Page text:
Formats Unpacked: The United Stand Fan Channel
How a sports format makes your team being absolutely terrible bearable
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OK. Today it’s me doing the unpacking. You don’t have to be a football fan to get value out of this piece. Similarly, you don’t have to be a Manchester United fan to enjoy this fan channel. Find out why by reading on…
What is it
The United Stand (YouTube Channel)
What’s the Format
The United Stand is one of the world’s biggest independent football fan channels run by fans of Manchester United. Founder and host Mark Goldbridge fronts a collection of live stream formats across multiple platforms, including pre/during/post-match commentary, a minimum of three daily streams throughout the week, manager press conference reactions, transfer news and breaking news. Whilst Mark is undoubtedly the face of the channel, other fans contribute via regular debate shows, and the polarising fancam in which mostly irate fans give their post-match opinion as they leave the ground.
What’s the magic that makes it special?
With the football media landscape now dominated by ex-pros as pundits, fan channels have become a welcome platform for the voice of true fans. TV coverage of what was once called ‘the people’s game’ is now filled with ex-footballers dressed in designer outfits, faking outrage, and criticising the opinions of refs, fans, or anyone outside of their coterie of ex-professional players. But not everyone who can do something brilliantly can talk about it brilliantly, and this is the opportunity that has led to the rise of fan channels.
Similar to ex-pros, fan channels hold an uneasy place in the hearts of football fans. For many, they’re adored. They’re hugely entertaining, deliver up-to-the-minute news about their club, and provide multiple spaces for fans to either vent or celebrate their team’s performance. But true fans, or ‘Top Reds’ in the case of Manchester United, wouldn’t be seen dead admitting to liking them. They view the hosts as clowns, and criticise the fancams for their extreme or ill-informed views, giving fans of other clubs hours of content to clip into mocking social media posts. But despite this love/hate relationship, fan channels are booming.
The United Stand has 1.4 million subscribers on YouTube and 1.3 million followers on Twitter. The Youtube channel will soon smash through the one billion views mark. While Manchester United will always guarantee numbers, there’s no denying that Mark Goldbridge is also a big pull. He’s widely regarded as football’s very own Alan Partridge thanks to his slightly rubbish one-liners, such as “slower than a snail’s funeral”, and “he’s as much use as a hotdog at a vegetarian convention”.
He might not have played football at a decent level, he’s never had a trial for a lower league club, and he probably doesn’t even have a shelf full of schoolboy medals, but what he does have is authentic passion combined with an innocence that makes him likable to a broad range of fans. The football hipsters and Top Reds are never going to like him, but with over a million subscribers to his other three personal YouTube channels, I’m sure he’s not too concerned.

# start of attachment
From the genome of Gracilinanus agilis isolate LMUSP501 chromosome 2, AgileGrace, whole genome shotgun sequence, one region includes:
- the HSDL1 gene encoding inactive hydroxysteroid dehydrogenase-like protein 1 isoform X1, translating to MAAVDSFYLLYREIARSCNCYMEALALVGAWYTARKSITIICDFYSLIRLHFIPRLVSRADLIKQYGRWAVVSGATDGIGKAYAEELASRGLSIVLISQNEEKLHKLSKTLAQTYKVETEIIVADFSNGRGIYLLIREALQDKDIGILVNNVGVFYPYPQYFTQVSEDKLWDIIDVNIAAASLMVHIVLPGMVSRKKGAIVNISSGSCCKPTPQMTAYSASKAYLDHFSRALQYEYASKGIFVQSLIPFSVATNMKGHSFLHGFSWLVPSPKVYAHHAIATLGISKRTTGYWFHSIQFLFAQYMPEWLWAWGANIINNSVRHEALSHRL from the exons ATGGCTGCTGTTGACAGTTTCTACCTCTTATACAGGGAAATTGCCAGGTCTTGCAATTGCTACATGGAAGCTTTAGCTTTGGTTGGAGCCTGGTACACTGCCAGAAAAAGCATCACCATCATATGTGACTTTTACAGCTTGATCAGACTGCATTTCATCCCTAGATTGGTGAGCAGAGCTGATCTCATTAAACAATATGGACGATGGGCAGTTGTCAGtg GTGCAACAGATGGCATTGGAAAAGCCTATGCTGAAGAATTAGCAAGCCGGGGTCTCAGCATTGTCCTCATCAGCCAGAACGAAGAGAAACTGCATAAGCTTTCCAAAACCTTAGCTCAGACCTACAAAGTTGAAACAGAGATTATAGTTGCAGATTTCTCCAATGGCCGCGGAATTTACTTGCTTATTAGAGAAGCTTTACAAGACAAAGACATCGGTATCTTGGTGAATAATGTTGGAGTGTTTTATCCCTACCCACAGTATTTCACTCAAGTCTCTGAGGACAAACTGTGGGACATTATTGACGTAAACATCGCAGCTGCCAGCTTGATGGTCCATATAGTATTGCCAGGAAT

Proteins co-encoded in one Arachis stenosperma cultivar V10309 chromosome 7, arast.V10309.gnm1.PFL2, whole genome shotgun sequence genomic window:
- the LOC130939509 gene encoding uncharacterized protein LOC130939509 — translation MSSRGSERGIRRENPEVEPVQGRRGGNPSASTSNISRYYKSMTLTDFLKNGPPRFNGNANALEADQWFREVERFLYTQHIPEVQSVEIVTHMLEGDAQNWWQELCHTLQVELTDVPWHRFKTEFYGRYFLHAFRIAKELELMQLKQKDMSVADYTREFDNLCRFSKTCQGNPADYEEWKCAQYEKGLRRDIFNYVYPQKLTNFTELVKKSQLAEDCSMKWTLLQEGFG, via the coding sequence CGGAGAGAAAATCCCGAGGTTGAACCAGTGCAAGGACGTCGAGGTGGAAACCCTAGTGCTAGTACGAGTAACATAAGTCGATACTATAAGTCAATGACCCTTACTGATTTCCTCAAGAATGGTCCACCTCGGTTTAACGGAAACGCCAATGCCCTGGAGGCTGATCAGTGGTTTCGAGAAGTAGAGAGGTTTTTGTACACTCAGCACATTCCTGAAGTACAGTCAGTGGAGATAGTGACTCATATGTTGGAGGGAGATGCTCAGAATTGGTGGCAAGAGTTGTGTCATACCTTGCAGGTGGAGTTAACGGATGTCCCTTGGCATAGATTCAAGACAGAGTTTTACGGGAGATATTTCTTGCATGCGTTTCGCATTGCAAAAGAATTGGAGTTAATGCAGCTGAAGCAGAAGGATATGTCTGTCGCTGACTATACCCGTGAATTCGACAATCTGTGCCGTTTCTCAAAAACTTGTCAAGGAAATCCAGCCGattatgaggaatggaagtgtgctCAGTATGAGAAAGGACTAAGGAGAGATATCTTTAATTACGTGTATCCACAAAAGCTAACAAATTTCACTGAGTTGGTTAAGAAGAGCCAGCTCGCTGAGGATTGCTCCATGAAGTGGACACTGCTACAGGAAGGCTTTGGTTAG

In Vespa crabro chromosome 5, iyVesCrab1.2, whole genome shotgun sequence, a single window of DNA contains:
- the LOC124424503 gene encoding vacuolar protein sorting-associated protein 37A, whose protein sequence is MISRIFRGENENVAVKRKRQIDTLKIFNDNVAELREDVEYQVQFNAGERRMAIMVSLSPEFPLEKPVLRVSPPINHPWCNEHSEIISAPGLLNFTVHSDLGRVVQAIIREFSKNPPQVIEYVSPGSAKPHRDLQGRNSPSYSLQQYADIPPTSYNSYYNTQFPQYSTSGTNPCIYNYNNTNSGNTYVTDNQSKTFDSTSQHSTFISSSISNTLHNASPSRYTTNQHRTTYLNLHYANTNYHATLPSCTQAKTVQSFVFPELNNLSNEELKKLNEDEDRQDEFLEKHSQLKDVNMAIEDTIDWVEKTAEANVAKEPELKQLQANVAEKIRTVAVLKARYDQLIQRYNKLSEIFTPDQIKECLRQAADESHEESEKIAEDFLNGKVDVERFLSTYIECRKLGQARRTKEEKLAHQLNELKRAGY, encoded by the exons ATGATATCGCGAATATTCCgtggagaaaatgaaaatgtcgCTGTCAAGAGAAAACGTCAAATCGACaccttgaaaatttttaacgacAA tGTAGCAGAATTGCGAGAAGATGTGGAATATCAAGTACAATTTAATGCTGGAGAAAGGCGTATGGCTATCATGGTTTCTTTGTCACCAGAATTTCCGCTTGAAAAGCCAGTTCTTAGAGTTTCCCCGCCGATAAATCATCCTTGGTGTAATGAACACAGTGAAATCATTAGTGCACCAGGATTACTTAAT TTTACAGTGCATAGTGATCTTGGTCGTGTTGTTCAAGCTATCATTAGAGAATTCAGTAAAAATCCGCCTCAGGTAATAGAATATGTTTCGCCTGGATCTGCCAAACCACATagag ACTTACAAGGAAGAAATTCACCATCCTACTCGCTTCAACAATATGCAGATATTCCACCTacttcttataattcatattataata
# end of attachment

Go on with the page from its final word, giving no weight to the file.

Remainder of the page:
Behind Mark Goldbridge’s slightly amateur appeal is the real magic of Fan Channels - hope. He knows what it’s like to be a fan whose team is currently ten years into decline, who conceded four goals in twenty-five minutes to Brentford at the weekend, whose top scorer this season is ‘Own Goal’, who are bottom of the league and the laughing stock of the game. I genuinely believe football is at its most engaging when your club is at its worse. Fans of clubs who’ve never won the Premier League or Champions League will no doubt disagree. But seriously, football is boring when you remove hope. Just ask any Manchester City fan.
Contrary to the popular saying, it’s not the hope that kills you. Hope is what ignites dopamine. Hope is what keeps you showing up and tuning in. Hope that your team will get better this season. Hope that your team will not make the same mistakes in the next game. Hope that your owners buy the right players. Hope that the player you’ve naively championed for three seasons will finally come good. Hope that a good cup run will give you something to look forward to once winning the league or finishing in the top four becomes a mathematical impossibility. Hope that despite your team’s inability to string two passes together, they will somehow find the magic needed to beat your far superior closest rival.
Mark Goldbridge - like every club’s Fan Channel host - might not know how to spray perfect 70 yard passes across the pitch, but he understands hope, and he knows how much fans need hope to keep turning up, week after week after week.
Goldbridge’s meltdowns during Saturday thrashing to Brentford were pretty epic. You can watch the highlights here.
Purely by coincidence, my co-director and Storythings founder Matt Locke wrote another piece about football this week for Why Is This Interesting. If you don’t already subscribe to this weekday newsletter you really should. It’s fascinating, short enough to read in a few minutes, and introduces you to lots of really smart people. If any readers would like to unpack WITI or their Monday Media Diet, get in touch.
Thanks for reading. Leave your thoughts on this format, or your hopes and dreams for your team, in the comments below.
Til next time,